a black cloth over your face isn’t the same as night

I used up the summer controlling people
[in a video game]. I made him handsome
and tall and I made her patent the peanut
-size sheath that keeps umbrellas open that keeps
them from collapse. She got picked up for work in
a mint green Datsun each morning and one day
I made him drop his soft wallet in the street
and I made her DING DING hurtle after him
like a sneeze. I watched their nailless fingers touch
and then I intervened because god! think of
a pursuit less fruitful than affinity!
I made them go about their days. He married
a dentist and she died young and he ran down
his years evading the diagnoses of
bruxism and she died young. Neither handed
the damp debasement of a life spent wanting.
Their lives were lilac aldehyde there was no
asbestos slung behind their walls. Now Autumn                                                                                               

is here and I need a life soft-edged with heart
motif a small girl’s ring-bound notebook. I need
insight. It oozes from the corners navy
damp DING DING You’re a product of your choices
you’re a totem pole you’re hunger on top of
caprice on top of the grazed cheeks of debauched
nights spent folded your face in the gravel like
an animal. I decide to fix things I
streamline my practices. I wear a yellow
mini dress in an always temperate clime.
My house is pristine now and if not I’ll eat
or fuck or swim to lessen the scores of it
all. I’ll buy a dog and then I’ll teach that dog
to die and when it does my children will be
prepared for everything in the world and then
– when my life is panacea smooth – a new
person will enter the game through the back door
DING DING yes it is attainment and we’ll dance.
We’ll dance to the open fire on the stove
top to the graceless wordless music to all
the things I mistook for the sky and we’ll dance
to the entombed cockatoo moans of my dog
– buried neat beneath the geranium bush.

by Susannah Dickey

The latest Poetry Centre podcast is now live! Poet celeste doaks talks about her wonderful chapbook American Herstory (Backbone Press, 2019), which explores Michelle Obama’s time in the White House and her choice of artwork for the White House walls! Listen via our website or the usual podcast providers.

‘a black cloth over your face isn’t the same as night’ is copyright © Susannah Dickey, 2020 and is reprinted here from bloodthirsty for marriage (Bad Betty Press, 2020) by permission of Bad Betty Press. You can read more about the pamphlet and buy a copy on the Bad Betty website.

Notes from Bad Betty Press:

There is an arresting and profound specificity to Susannah Dickey’s astute tragicomedy, in which the sky is ‘the colour of a cous cous salad’, gods rub shoulders with video game characters and everyone is enslaved to desire.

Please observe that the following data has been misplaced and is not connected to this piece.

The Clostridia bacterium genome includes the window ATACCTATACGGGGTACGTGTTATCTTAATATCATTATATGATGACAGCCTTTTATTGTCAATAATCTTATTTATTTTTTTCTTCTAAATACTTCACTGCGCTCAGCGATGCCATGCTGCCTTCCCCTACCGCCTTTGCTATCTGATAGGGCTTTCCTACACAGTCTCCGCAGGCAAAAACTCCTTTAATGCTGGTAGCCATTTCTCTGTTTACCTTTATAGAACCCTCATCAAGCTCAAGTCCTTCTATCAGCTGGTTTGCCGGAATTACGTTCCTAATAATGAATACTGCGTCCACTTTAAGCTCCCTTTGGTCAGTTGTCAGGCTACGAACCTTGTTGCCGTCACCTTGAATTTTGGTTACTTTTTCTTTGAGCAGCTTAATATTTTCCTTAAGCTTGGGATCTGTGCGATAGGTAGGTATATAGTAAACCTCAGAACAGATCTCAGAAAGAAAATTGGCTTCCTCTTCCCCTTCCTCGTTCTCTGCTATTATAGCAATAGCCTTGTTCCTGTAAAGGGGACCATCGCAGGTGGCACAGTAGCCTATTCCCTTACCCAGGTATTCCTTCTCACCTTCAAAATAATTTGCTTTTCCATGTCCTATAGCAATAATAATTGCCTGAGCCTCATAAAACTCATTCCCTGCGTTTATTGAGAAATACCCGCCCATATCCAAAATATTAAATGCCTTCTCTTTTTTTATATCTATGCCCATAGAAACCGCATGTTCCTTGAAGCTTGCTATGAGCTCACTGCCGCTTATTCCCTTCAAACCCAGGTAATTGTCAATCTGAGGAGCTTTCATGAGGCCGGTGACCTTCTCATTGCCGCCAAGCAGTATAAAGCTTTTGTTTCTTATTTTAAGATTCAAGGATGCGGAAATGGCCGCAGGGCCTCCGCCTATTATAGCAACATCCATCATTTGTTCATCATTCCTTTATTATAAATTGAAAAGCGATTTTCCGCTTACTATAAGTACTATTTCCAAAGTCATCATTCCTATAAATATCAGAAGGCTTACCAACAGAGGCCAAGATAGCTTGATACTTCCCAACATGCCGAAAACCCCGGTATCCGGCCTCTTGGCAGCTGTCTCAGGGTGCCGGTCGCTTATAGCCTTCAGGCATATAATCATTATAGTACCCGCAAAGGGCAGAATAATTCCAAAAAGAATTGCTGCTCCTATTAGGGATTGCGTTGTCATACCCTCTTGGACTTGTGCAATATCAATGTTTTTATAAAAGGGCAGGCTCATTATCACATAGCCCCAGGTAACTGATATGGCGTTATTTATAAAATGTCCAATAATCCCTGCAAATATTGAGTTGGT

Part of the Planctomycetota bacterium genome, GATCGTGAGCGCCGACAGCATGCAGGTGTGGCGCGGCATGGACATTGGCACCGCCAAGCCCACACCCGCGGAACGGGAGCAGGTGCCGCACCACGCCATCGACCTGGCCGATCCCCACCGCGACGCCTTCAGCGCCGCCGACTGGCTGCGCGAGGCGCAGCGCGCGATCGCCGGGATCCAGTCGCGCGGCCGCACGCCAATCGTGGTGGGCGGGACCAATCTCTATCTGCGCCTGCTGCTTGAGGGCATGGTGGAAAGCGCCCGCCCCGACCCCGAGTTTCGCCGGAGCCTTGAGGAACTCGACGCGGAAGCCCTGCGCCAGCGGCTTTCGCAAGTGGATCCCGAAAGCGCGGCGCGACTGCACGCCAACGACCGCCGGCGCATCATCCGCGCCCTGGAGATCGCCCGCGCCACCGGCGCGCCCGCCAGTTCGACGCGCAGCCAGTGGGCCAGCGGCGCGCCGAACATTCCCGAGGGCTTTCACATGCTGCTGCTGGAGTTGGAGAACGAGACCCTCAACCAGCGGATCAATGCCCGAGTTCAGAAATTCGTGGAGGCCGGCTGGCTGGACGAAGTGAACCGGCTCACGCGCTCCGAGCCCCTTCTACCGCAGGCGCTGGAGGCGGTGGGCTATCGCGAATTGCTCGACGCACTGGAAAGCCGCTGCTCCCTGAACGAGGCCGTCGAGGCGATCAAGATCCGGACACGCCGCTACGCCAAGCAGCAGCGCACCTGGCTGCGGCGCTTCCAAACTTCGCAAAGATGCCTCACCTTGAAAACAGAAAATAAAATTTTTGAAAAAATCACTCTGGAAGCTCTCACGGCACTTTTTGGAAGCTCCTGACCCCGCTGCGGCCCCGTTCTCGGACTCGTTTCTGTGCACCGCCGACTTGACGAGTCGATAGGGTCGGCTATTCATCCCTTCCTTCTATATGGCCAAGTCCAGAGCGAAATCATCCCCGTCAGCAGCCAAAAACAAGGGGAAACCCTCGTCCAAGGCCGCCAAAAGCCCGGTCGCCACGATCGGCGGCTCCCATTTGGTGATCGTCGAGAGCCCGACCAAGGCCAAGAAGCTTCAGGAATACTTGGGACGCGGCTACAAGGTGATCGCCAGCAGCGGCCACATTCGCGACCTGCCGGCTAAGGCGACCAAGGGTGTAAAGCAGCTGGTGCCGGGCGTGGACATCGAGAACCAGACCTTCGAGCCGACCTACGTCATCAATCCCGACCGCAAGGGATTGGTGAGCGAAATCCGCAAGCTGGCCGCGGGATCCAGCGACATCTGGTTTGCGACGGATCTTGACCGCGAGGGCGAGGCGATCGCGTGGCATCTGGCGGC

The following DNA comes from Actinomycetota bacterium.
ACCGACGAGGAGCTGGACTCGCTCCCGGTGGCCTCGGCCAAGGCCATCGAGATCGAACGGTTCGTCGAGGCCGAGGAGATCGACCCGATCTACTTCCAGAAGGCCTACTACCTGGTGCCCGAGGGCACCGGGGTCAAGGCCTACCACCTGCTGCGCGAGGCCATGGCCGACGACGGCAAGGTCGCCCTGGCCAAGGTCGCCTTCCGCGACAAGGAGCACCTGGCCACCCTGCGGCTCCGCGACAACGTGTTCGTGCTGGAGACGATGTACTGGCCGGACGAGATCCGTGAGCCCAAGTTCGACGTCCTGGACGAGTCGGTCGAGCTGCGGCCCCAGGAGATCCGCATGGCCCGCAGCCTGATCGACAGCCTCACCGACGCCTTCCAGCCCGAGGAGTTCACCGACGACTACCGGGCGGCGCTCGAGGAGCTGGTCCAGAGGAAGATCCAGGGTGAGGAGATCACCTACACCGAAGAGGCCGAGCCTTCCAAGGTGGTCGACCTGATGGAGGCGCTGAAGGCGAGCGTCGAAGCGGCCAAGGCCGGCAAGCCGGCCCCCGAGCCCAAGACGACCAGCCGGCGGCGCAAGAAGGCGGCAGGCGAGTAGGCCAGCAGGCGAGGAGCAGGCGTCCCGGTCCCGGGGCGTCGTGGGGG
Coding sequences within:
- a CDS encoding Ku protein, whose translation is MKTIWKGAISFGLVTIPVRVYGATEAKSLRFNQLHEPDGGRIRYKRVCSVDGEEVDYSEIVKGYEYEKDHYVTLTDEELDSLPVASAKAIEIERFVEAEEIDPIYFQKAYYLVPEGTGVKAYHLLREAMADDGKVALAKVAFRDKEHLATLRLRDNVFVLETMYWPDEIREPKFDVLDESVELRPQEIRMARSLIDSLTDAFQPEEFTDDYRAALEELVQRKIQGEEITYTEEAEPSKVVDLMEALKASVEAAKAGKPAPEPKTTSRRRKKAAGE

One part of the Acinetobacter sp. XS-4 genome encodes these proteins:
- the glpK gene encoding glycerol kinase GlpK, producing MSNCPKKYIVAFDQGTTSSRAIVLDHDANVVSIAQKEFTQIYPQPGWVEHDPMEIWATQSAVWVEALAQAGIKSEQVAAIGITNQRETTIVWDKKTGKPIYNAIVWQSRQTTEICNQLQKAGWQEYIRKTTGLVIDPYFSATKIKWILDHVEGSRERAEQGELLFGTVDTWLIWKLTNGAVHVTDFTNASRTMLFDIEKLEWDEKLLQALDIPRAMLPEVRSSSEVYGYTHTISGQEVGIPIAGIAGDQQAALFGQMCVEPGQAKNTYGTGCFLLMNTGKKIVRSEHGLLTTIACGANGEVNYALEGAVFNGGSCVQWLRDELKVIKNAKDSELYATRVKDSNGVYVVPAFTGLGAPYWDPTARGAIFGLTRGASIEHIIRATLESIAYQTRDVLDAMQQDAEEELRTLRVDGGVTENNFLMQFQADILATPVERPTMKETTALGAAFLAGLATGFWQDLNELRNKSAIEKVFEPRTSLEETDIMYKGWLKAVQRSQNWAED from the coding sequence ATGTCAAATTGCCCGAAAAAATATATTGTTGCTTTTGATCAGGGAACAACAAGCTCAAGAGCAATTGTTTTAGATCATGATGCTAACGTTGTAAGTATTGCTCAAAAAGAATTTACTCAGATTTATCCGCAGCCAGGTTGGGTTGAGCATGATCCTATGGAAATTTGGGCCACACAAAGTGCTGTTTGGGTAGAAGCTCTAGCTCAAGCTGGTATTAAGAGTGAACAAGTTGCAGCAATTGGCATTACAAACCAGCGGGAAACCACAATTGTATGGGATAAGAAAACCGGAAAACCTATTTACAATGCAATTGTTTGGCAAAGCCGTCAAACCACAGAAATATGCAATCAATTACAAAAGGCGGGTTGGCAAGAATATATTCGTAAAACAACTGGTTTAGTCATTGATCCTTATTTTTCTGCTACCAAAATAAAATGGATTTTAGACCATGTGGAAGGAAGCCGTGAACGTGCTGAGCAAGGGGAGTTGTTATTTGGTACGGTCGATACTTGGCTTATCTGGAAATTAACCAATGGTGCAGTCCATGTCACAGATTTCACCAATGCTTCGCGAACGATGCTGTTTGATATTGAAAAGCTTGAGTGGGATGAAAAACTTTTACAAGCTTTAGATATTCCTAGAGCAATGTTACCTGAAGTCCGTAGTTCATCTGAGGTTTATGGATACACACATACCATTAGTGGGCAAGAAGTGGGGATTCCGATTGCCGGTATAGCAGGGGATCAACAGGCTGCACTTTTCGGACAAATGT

Corrupting the classically male, reportedly frivolous hendecasyllabic form, Dickey forges a register that feels both ancient and millennial. At the centre of this work beats a star-bright pain, seen through the poems’ breezy vacillations and squandered love, crushed to a shimmer. You can find out more about the pamphlet and buy a copy on the Bad Betty website.

Susannah Dickey is the author of three pamphlets, bloodthirsty for marriage (Bad Betty Press, 2020), I had some very slight concerns and genuine human values (The Lifeboat). Her first novel, Tennis Lessons, was published in July 2020 by Doubleday. You can follow Susannah on Twitter.

Bad Betty Press is an independent publisher of new poetry, founded in 2017 by Amy Acre and Jake Wild Hall. We love writing that is bad (in the Foxy Brown sense) and beautiful (‘a Betty’ in 90s slang). We love the strange, raw and risk-taking. We believe strongly in art’s capacity to challenge its own definition, to curve away from the norm, making space for more and varied voices. Find out more about our books on our website and follow Bad Betty on FacebookTwitter and Instagram.

Copyright information: please note that the copyrights of all the poems displayed on the website and sent out on the mailing list are held by the respective authors, translators or estates, and no work should be reproduced without first gaining permission from the individual publishers.

barmouth


mawddach estuary is a glittermouth.
sand breaches both land and sea, half-waves.
coming from two islands supposedly in enmity, i relate.
javanese keep our knives at our backs,